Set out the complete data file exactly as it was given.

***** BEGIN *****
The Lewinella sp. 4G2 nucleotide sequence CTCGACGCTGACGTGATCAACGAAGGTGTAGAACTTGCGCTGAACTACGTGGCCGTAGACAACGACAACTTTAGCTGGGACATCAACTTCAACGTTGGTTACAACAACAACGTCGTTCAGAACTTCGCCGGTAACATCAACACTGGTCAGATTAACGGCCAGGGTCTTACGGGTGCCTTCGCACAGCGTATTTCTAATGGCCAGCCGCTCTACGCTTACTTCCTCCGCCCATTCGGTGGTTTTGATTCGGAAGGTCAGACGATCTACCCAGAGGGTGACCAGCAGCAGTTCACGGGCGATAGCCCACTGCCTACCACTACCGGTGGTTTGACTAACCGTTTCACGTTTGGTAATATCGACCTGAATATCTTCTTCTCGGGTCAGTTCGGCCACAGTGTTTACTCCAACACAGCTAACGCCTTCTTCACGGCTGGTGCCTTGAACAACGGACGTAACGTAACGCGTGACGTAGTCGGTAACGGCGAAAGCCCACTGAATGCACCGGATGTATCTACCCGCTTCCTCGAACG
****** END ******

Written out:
The Lewinella sp. 4G2 nucleotide sequence CTCGACGCTGACGTGATCAACGAAGGTGTAGAACTTGCGCTGAACTACGTGGCCGTAGACAACGACAACTTTAGCTGGGACATCAACTTCAACGTTGGTTACAACAACAACGTCGTTCAGAACTTCGCCGGTAACATCAACACTGGTCAGATTAACGGCCAGGGTCTTACGGGTGCCTTCGCACAGCGTATTTCTAATGGCCAGCCGCTCTACGCTTACTTCCTCCGCCCATTCGGTGGTTTTGATTCGGAAGGTCAGACGATCTACCCAGAGGGTGACCAGCAGCAGTTCACGGGCGATAGCCCACTGCCTACCACTACCGGTGGTTTGACTAACCGTTTCACGTTTGGTAATATCGACCTGAATATCTTCTTCTCGGGTCAGTTCGGCCACAGTGTTTACTCCAACACAGCTAACGCCTTCTTCACGGCTGGTGCCTTGAACAACGGACGTAACGTAACGCGTGACGTAGTCGGTAACGGCGAAAGCCCACTGAATGCACCGGATGTATCTACCCGCTTCCTCGAACG